In the Czech Republic the normal working week is 40 hours. No more than an additional 8 hours can be worked and these must be treated as overtime. The working week is Monday to Friday, and hours are usually within 8am and 6pm. Employees are entitled to a minimum of 30 minutes rest after 6 hours.

Vacation, maternity and sickness

After having worked for 60 days, employees are entitled to 4 weeks of holiday annually. The dates this can be taken is up to the employer’s discretion, however employees are entitled to at least two consecutive weeks. In addition to this there are 14 days of public holidays during which employees are not expected to work. Those who do work are entitled to extra pay according to Czech law.

Pregnant employees are entitled to maternity leave of up to 28 weeks for one birth, and up to 37 weeks for multiple births. Maternity pay is paid to women who have worked for a minimum of 270 days in the preceding two years. This is paid between 6 week prior to the birth and 6 months after the birth, and is 70% of an employee’s normal salary.

Employees in the Czech Republic are allowed up to 14 days of sick leave. Employers must pay employees 60% of their average earnings during this time.


Both employees and employers must give a minimum of two months notice to terminate the contract. Employers cannot give such notice during ‘protective periods’ such as pregnancy or maternity leave.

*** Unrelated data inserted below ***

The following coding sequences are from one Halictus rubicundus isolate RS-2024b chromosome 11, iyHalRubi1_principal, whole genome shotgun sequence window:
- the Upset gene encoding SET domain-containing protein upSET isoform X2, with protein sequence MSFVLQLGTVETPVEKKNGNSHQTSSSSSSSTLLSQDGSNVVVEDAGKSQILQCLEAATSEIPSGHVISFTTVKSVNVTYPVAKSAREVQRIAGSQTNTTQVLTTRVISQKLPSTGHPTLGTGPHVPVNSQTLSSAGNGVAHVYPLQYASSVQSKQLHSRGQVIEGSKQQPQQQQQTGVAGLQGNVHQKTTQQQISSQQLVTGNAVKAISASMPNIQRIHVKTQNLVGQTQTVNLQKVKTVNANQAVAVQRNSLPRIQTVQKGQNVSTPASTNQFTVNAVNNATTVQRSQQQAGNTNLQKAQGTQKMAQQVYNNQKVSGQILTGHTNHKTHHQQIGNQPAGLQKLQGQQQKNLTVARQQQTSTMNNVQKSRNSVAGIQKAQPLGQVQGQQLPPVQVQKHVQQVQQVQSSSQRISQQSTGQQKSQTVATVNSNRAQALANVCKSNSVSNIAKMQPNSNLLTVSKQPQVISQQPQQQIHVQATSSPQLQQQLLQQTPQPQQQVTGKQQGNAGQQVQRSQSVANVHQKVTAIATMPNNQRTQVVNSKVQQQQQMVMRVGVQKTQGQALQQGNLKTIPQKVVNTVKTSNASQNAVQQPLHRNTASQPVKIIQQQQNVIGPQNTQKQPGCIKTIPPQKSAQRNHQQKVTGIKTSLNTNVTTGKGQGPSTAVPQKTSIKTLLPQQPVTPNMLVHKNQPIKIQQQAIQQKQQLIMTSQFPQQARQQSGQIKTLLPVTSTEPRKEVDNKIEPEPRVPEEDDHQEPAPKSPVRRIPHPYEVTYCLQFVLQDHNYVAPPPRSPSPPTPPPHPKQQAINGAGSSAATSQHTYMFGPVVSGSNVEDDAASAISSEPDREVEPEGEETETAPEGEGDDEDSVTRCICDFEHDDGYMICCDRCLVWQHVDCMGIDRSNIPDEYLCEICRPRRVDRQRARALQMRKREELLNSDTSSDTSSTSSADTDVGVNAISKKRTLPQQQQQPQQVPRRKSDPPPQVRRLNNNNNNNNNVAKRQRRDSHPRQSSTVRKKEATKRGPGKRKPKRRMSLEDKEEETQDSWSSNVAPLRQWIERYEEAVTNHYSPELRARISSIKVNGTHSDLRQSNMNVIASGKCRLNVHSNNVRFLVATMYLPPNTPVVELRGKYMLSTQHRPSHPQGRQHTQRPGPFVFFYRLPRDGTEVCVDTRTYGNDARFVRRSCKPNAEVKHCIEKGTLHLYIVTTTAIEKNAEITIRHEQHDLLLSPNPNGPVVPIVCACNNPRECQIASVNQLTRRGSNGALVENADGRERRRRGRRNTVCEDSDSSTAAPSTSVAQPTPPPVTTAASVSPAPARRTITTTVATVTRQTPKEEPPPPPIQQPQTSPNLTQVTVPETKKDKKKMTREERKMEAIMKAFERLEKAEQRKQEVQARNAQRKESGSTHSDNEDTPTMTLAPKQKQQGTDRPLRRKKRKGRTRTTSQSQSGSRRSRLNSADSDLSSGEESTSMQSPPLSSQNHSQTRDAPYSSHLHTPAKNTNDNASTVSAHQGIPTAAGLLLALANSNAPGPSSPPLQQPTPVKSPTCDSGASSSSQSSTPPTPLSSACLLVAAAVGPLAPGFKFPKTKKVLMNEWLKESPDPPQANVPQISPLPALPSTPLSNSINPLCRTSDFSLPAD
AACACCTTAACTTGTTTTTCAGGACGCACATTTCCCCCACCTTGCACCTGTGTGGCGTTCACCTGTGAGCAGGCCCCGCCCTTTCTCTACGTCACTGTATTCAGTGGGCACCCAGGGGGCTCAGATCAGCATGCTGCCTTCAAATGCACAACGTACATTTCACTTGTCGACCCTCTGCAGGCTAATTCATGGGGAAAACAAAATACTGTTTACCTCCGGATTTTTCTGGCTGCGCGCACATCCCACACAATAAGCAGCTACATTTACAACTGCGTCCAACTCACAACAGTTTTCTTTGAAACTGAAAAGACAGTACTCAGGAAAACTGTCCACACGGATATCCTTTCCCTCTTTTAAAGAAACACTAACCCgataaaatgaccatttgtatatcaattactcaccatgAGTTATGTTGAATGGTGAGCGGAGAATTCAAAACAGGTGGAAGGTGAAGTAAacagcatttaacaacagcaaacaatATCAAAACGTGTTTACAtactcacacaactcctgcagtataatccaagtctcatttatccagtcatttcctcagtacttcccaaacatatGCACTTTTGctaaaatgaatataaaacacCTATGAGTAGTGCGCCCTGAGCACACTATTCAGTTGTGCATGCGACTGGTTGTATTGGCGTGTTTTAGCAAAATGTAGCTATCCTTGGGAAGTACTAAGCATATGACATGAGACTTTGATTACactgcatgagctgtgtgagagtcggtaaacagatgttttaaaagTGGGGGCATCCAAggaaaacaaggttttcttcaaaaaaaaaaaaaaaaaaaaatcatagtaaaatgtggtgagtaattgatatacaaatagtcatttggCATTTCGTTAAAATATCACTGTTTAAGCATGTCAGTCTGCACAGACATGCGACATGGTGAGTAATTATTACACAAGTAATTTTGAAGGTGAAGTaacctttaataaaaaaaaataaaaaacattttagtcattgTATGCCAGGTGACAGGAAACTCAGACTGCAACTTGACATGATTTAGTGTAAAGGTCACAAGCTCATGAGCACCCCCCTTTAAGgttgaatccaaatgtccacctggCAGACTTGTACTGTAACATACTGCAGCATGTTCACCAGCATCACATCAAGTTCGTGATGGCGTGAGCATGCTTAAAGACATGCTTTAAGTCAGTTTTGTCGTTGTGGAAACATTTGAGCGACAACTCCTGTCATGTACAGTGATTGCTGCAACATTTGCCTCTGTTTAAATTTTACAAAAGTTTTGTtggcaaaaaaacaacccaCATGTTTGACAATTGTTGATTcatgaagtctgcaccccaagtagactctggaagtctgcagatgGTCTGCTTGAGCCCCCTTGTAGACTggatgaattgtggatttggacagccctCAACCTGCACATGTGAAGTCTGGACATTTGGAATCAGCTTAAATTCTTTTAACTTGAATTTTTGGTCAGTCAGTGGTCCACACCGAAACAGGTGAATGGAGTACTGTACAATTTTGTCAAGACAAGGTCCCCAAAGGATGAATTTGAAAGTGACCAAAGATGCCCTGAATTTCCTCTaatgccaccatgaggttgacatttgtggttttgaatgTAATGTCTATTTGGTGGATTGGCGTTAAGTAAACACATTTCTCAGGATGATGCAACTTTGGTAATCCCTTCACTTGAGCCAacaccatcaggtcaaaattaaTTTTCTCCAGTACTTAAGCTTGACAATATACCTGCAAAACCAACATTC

Under ordinary circumstances, if an employee is let go they are entitled to severance pay. The amount of this will depend on how long they have been employed; one month’s worth of salary if they have been employed for up to one year, two month’s salary for between one and two years, and three month’s salary for anything over two years of employment.

Understand global payroll administration

Download our comprehensive guide to international payroll to understand legislation such as regarding income tax, pensions, and parental leave.

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IRIS FMP’s Czech Payroll and HR Solutions

When thinking about expanding a business to Prague, Brno, Ostrava, or elsewhere in the Czech Republic, it’s important for company owners to have a thorough grasp on the local employment law. This can sometimes be a somewhat daunting undertaking, so avoid unnecessary stress by getting in touch with the experts here at IRIS FMP. With ample experience in international payroll and HR, we can help in a variety of ways including;

  • Handling confidential payroll
  • Multiple-currency payroll
  • Payslip administration
  • Pay deductions
  • Benefits and pension administration
  • Payroll audits
  • HR consultation
  • Translation services
  • Year End tax reconciliation
  • Assistance implementing HR procedures
  • Communication with social bodies

Contact IRIS FMP help expanding to the Czech Republic

You can rely on the IRIS FMP team to help make sure your company is 100% compliant with Czech HR and payroll law. Abate anxiety and added stress by coming to the experts.